of Mr. Madison with the Constitution and the Government, and his profound knowledge of all that related to both, would necessarily give to any reports which he should have taken, a superior claim to accuracy. It was bis purpose, when he entered the body, to report its whole proceedings. He chose a position which best enabled him to do so; por had be been absent a single day during the whole period of its sittings. It was further understood that his report of the leading speeches had been submitted to the members for correction. The fact was well known to them all that he was thus collecting materials for a detailed report of their proceedings. Without, therefore, having seen a page of these manuscripts, it was reasonable to conclude that they must contain matter not only highly interesting, but very useful; and it was his impression that, among this class of cases, the Senate could not better consult the wishes and interests of the American People than to let them see a document of this character, from the pen of such a man as Madison. That gentleman had been more connected with the Constitution than almost any other individual. He had been present in that little assemblage that met at Annapolis in '86, with whom the idea of the Convention originated. He was afterwards a member of the Convention of Virginia, which ratified the Constitution. He had then been a member of the first Congress, and had taken an important lead in the great duties of its legislation, under that Constitution, in the formation of which he had acted so conspicuous a part. He had afterwards filled the important station of Secretary of State, and had subsequently been for eight years President of the United States. Thus, bis whole life had been intimately connected, first with the formation, and then with the administration of the Constitution.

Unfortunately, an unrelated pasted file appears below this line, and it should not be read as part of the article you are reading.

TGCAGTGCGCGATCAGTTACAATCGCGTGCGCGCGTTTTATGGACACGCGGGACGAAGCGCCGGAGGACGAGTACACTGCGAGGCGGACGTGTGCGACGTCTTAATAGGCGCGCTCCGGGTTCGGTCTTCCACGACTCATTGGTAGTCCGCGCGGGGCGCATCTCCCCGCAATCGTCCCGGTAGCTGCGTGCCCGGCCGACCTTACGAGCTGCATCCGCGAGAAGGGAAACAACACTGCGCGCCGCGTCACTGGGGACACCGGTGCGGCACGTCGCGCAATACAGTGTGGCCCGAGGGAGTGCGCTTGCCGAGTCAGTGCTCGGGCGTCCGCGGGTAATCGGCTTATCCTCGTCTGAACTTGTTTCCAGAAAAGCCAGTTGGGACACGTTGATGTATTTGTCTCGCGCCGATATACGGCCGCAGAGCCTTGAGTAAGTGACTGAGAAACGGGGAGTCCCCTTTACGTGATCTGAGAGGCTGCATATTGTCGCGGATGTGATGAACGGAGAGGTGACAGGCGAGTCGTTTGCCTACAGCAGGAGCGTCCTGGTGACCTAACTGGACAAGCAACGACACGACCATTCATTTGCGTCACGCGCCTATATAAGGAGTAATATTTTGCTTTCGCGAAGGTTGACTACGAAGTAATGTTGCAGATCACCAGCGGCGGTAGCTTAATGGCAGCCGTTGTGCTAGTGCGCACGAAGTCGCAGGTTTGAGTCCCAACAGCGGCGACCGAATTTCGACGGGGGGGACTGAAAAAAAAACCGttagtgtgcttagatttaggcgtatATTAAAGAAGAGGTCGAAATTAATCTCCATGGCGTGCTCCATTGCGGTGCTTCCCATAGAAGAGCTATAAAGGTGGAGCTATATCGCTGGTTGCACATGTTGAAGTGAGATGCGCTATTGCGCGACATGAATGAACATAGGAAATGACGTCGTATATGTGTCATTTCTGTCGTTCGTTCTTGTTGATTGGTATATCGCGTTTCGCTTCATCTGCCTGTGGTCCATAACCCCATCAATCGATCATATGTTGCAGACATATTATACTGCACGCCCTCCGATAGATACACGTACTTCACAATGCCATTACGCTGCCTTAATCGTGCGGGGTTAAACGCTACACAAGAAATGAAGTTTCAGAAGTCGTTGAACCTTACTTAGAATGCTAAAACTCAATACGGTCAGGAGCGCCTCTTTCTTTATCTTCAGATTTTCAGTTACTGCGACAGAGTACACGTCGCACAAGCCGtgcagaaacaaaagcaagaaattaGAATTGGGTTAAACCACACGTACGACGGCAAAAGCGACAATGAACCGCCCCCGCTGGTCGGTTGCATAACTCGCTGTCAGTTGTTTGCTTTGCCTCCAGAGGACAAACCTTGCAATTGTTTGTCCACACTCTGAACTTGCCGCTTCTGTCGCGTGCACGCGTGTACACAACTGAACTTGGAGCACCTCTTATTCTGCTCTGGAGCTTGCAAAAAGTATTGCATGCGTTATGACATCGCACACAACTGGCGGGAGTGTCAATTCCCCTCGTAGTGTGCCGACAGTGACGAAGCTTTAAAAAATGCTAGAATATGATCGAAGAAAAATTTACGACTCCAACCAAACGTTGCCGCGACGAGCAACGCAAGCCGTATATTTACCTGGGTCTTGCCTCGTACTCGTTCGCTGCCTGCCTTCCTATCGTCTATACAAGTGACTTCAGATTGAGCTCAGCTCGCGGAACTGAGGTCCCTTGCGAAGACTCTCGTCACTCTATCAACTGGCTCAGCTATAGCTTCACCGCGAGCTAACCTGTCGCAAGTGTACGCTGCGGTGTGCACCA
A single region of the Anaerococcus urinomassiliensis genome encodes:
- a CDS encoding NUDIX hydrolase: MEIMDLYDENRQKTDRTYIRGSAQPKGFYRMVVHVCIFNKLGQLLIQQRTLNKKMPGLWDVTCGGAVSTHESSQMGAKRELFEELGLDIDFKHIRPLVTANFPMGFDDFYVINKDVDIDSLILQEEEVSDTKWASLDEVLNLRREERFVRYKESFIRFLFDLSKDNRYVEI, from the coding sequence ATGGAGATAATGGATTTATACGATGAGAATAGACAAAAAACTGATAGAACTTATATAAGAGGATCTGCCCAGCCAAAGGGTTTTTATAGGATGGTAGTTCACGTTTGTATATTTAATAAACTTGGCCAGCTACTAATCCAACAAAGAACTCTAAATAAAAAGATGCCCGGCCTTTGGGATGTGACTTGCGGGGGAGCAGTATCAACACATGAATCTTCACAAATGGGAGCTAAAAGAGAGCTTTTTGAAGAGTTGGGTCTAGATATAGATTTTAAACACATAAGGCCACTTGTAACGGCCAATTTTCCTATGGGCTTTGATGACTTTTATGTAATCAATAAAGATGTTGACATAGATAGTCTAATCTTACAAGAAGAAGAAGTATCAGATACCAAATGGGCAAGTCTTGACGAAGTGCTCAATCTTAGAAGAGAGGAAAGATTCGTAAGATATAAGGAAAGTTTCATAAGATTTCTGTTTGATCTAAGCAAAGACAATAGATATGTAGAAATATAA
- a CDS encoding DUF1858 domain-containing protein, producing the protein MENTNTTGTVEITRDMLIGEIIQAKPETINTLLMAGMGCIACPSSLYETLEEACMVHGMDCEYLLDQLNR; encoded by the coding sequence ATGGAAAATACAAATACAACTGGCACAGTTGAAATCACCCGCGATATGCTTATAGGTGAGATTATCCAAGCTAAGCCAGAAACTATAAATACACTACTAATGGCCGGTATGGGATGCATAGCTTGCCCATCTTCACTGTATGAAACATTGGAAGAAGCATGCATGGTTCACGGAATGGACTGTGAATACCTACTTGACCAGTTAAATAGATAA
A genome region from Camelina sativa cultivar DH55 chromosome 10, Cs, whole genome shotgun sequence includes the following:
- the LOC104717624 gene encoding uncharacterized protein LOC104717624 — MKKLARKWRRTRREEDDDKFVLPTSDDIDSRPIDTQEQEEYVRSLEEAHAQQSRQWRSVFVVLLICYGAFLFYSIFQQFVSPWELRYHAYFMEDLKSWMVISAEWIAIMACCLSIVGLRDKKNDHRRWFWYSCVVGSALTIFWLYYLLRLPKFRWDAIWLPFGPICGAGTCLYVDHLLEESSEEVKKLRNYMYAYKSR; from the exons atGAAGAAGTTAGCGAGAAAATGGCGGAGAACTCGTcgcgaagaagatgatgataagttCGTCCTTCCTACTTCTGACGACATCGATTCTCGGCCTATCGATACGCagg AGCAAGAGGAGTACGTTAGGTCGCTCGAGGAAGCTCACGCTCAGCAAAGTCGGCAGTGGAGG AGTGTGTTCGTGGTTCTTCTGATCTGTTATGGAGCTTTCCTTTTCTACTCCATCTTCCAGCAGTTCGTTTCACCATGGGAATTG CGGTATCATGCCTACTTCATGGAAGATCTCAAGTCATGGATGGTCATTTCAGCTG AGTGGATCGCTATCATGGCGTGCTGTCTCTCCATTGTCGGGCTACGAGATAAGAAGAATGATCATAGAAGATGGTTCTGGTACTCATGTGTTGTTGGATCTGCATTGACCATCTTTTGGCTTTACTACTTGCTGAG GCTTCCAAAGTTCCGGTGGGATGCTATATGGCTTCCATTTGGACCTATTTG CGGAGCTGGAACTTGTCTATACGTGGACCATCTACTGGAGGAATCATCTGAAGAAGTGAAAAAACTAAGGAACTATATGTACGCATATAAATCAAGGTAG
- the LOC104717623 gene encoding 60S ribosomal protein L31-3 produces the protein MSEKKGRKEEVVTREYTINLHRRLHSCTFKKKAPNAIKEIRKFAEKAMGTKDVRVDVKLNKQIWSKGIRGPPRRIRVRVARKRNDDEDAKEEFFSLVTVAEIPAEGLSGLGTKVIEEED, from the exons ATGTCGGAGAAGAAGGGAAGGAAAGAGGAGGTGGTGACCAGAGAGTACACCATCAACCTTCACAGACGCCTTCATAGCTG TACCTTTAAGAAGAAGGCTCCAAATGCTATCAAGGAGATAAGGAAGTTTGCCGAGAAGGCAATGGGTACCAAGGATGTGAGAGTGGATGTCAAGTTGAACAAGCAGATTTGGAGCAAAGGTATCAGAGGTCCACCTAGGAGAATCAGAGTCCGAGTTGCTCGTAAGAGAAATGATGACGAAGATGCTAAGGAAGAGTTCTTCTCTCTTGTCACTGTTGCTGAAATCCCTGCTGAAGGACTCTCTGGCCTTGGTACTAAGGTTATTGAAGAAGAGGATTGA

Mr. W. said that he saw no constitutional objection to the purchase of these manuscripts. Why did Congress purchase every year works on History, Geography, Botany, Metaphysics, and Morals? How was it that they had purchased a collection of works of the most miscellaneous character from Mr. Jefferson ? The manuscripts in question stood in a different relation. They related immediately and intimately to the nation's own affairs, and especially to the construction of that great instrument under which the Houses of Congress were now sitting. If the doctrine advanced by the Senator from South Carolina was to prevail, Congress ought forthwith to clear its library of everything but the State papers. Mr. W.'s views on the Constitution were well known; whether an inspection of these papers would confirm and strengthen the views he entertained respecting that instrument, he could not say; but certainly, if they were now within his reach, he should be very eager to read them; and their examination would be one of the very first things that he should engage in. A report of such debates, from such a pen, could not but be of the highest importance, and its perusal was well calculated to gratify a rational curiosity. It might throw much light on the early interpretation of the Constitution, and on the nature and structure of our Government. But, while it produced this effect, it could do more than all other things to show to the People of the United States through what conciliation, through what a temper of compromise, through what a just yielding of the judgment of one individual to that of another, through what a spirit of manly and brotherly love, that assembly of illustrious men had been enabled finally to agree upon the form of a Constitution for their country, and had succeeded in conferring so great a good upon the American People.